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Tag Archives: Walk to Emmaus

How Taking a Walk Can Change Your Life

Since most gyms remain closed as the Coronavirus pandemic continues, one of the most practical methods of exercise is taking a walk. If you have a pet, you already have a certain distance mapped out as you wait for your dog to do it’s business. Unless your current position is deemed essential, time shouldn’t be an excuse. In the first century, walking was a common mode of transportation. The Bible details a seven and a half mile walk to the town of Emmaus. Along the way, several individuals discussed current events as a resurrected Jesus catches up, asking questions and acting naive.

And while they were conversing and discussing together, Jesus Himself caught up with them and was already accompanying them. 16 But their eyes were held, so that they did not recognize Him, Acts 24:15-16.

The first walked that changed my life was a memorable discussion in college on the way to my youth group’s summer mission’s trip. A short walk turned into a couple of miles as a spirit of confession fell upon each of us. One girl opened up about being raped, another confessed about being sexually active with his girl friend and another revealed an addiction to pornography. This initial walk created a special bond, soul mates who began to pray for one another for freedom and healing. Shortly afterward, my friend Dave and I, who became the best man in my wedding, walked over ten miles one night, unveiling painful secrets from our past.

Then they drew near the village to which they were going, and He acted as if He would go further. 29 But they urged and insisted, saying to Him, Remain with us, for it is toward evening, and the day is now far spent. So He went in to stay with them. 30 And it occurred that as He reclined at table with them, He took [a loaf of] bread and praised [God] and gave thanks and asked a blessing, and then broke it and was giving it to them 31 When their eyes were [instantly] opened and they [clearly] recognized Him, and He vanished (departed invisibly), Acts 24:28-31.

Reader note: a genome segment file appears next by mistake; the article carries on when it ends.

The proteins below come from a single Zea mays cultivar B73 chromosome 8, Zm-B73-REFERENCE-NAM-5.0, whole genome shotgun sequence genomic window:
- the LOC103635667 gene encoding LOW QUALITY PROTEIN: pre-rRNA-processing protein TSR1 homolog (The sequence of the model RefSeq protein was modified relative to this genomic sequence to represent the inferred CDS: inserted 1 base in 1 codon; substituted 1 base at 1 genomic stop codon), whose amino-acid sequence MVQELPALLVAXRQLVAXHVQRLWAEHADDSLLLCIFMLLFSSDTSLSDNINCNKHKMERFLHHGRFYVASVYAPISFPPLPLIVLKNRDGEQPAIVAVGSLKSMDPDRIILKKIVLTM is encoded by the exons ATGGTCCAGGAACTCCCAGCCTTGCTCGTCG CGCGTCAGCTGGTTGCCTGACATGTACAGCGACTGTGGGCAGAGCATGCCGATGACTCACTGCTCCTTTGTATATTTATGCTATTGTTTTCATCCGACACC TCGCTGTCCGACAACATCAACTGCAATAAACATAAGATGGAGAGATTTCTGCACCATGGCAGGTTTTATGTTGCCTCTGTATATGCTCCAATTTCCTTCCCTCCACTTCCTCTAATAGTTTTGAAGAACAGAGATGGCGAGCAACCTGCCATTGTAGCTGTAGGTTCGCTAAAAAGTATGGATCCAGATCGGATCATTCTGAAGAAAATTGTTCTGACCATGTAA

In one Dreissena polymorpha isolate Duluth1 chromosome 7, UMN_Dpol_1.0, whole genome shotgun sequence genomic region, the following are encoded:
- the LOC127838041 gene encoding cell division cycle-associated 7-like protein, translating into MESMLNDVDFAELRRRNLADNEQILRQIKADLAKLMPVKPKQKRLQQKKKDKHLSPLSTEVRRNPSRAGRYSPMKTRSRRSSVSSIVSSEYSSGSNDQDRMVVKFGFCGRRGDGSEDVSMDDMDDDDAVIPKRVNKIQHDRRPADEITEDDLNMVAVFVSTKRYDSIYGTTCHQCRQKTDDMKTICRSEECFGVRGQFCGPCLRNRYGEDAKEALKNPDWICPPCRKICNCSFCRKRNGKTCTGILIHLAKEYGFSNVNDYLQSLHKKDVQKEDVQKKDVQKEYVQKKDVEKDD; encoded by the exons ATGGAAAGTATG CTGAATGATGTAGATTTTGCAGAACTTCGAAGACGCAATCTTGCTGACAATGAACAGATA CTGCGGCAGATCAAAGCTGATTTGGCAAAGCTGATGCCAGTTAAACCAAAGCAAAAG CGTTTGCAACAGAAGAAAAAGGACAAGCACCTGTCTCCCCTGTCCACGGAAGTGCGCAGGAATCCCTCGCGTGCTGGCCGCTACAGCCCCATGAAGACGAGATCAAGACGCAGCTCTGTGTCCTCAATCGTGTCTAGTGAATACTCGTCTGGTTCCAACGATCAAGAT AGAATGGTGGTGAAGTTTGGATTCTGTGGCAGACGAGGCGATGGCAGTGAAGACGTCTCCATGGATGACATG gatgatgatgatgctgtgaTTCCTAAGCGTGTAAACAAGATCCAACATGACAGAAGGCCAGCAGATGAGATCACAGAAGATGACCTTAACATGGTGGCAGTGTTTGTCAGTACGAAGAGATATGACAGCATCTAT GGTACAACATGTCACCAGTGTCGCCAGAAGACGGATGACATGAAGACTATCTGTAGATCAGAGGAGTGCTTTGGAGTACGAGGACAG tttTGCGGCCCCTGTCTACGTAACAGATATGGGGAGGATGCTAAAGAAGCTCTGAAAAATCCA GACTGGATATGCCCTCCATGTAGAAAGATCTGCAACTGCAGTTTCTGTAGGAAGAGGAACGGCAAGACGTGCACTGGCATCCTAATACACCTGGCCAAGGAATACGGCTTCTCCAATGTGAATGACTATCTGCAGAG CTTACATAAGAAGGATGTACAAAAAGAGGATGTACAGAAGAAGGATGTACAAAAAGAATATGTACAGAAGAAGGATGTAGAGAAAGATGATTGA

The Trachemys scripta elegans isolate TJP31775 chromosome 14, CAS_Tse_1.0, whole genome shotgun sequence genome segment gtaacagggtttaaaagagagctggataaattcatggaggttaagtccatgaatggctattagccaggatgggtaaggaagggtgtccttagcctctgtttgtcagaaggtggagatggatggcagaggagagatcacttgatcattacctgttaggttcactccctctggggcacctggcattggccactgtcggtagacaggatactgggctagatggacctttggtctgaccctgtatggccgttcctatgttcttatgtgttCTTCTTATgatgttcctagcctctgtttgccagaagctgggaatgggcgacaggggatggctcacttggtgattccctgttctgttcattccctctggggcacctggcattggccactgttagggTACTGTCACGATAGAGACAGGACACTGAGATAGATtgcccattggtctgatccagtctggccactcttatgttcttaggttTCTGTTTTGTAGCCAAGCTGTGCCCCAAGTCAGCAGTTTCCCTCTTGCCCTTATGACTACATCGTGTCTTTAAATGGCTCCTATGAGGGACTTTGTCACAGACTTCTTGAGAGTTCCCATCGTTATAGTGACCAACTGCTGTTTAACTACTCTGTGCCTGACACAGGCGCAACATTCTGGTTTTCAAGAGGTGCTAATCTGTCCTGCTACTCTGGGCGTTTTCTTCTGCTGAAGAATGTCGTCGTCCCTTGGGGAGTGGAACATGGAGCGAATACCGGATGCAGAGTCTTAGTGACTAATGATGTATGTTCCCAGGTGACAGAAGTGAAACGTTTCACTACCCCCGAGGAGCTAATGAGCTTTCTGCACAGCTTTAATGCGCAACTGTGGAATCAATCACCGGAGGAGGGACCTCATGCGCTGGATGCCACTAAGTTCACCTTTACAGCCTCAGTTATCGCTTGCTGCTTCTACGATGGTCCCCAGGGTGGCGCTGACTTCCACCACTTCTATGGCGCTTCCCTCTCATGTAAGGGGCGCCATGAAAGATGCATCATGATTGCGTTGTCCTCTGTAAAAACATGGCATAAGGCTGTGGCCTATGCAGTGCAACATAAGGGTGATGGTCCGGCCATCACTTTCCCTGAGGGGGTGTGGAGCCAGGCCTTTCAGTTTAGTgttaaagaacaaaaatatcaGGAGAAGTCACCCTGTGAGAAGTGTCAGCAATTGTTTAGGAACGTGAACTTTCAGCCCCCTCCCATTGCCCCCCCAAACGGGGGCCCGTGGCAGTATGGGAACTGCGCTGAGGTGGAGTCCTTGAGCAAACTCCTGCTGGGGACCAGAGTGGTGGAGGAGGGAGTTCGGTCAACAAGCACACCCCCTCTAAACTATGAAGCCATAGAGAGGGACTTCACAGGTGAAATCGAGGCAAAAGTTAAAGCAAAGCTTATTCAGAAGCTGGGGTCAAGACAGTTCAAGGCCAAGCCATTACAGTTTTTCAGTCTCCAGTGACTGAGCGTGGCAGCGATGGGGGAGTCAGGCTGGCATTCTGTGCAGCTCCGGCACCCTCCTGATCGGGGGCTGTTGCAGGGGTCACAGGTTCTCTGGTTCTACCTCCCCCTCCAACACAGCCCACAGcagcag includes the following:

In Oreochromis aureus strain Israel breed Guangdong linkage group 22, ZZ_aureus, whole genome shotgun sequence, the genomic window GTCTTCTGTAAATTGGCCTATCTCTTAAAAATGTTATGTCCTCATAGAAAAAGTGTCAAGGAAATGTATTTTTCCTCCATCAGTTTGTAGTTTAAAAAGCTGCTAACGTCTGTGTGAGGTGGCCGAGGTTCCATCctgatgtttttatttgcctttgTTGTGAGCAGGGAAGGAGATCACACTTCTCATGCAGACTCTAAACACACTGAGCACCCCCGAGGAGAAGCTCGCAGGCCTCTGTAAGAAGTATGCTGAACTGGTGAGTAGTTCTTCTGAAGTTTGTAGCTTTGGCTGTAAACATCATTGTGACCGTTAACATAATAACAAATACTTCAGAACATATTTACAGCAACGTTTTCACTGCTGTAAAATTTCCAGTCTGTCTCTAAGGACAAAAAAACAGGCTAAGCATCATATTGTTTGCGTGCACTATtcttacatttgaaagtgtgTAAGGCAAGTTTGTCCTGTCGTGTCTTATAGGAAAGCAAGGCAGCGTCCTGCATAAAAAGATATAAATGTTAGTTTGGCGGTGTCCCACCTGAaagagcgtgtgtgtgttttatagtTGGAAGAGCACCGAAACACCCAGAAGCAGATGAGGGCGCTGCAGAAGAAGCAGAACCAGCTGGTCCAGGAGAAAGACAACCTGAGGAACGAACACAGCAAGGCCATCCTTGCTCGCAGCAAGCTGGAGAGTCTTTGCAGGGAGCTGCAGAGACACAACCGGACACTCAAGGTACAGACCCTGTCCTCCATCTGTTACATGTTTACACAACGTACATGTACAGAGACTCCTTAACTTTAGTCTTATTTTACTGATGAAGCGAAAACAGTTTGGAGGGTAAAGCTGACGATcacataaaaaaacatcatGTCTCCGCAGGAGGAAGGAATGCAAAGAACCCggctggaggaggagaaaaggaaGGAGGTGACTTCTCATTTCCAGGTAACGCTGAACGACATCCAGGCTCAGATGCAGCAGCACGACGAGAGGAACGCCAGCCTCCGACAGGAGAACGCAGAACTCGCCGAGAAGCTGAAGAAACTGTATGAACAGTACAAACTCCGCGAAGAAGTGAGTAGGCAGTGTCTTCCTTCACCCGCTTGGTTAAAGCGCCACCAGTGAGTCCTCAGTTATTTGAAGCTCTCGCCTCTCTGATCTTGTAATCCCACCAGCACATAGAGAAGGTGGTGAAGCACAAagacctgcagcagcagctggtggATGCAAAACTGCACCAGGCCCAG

The final walk that changed my life occurred in Neenah, Wisconsin. At this time, Leanne was a youth director in Wisconsin and I served at a Methodist Church in Columbus, Indiana. When you live eight hours away from your significant other, I treasured each moment together. On this particular day, I felt like I needed to become an open book. Thus, this walk took about an hour, walking throughout Neenah as I poured out my heart to Leanne. This one conversation set the stage for engagement and marriage. While not every walk that you have is pleasant, when you practice the James 5:16 principle, lives can be changed and souls bonded together for life.

by Jay Mankus

Opening Your Mind to Understanding the Bible

The element of a person that enables them to become aware of the world and their experiences is the mind. According to a recent study, the average person only uses 10 % of their brain at a time. Thus, human beings are only operating at a tenth of their full potential. In the 2014 film, Scarlett Johansson plays Lucy, a woman who becomes part of a secret case study. After a special drug is created by scientists, this pill enables Lucy’s mind to reach maximum capacity. This movie illustrates what it would be like if human beings could tap into the other 90% of their mind.

Then He said to them, “This is what I told you while I was still with you, everything which has been written about Me in the Law of Moses and the [writings of the] Prophets and the Psalms must be fulfilled,” Luke 24:44.

During a seven mile walk from Jerusalem to Emmaus, Jesus participates in a conversation that transforms the lives of a couple of his disciples. Based upon the context of the passage above, Jesus’ true identity is hidden until reaching Emmaus. Although the time is not mentioned, this discussion likely occurs over several hours, reflecting upon the events of the Passion Week, the final days of Jesus’ earthly life prior to his resurrection. Apparently, Jesus makes these men think, quoting Moses, Old Testament prophets and the book of Psalms. By the time this conversation concludes, minds are opened to fully understanding the Bible.

Then He opened their minds to [help them] understand the Scriptures, Luke 24:45.

The apostle Paul builds upon this concept in several of his letters to first century Christians. Paul encourages the church at Rome to renew their minds by meditating upon the Scriptures, Romans 12:1-2. To those in Colosse, Paul focuses on setting minds on things above. The context refers to putting to death your sinful nature by setting your mind on eternal causes, Colossians 3:1-17. Perhaps, Paul borrowed this from Joshua who urged the nation of Israel to mediate on God’s Word day and night. As modern individuals emulate this ancient practice, you too can have your mind opened up to the full meaning of the Holy Bible. May this blog inspire you to begin your own journey into examining and studying the Bible.

by Jay Mankus

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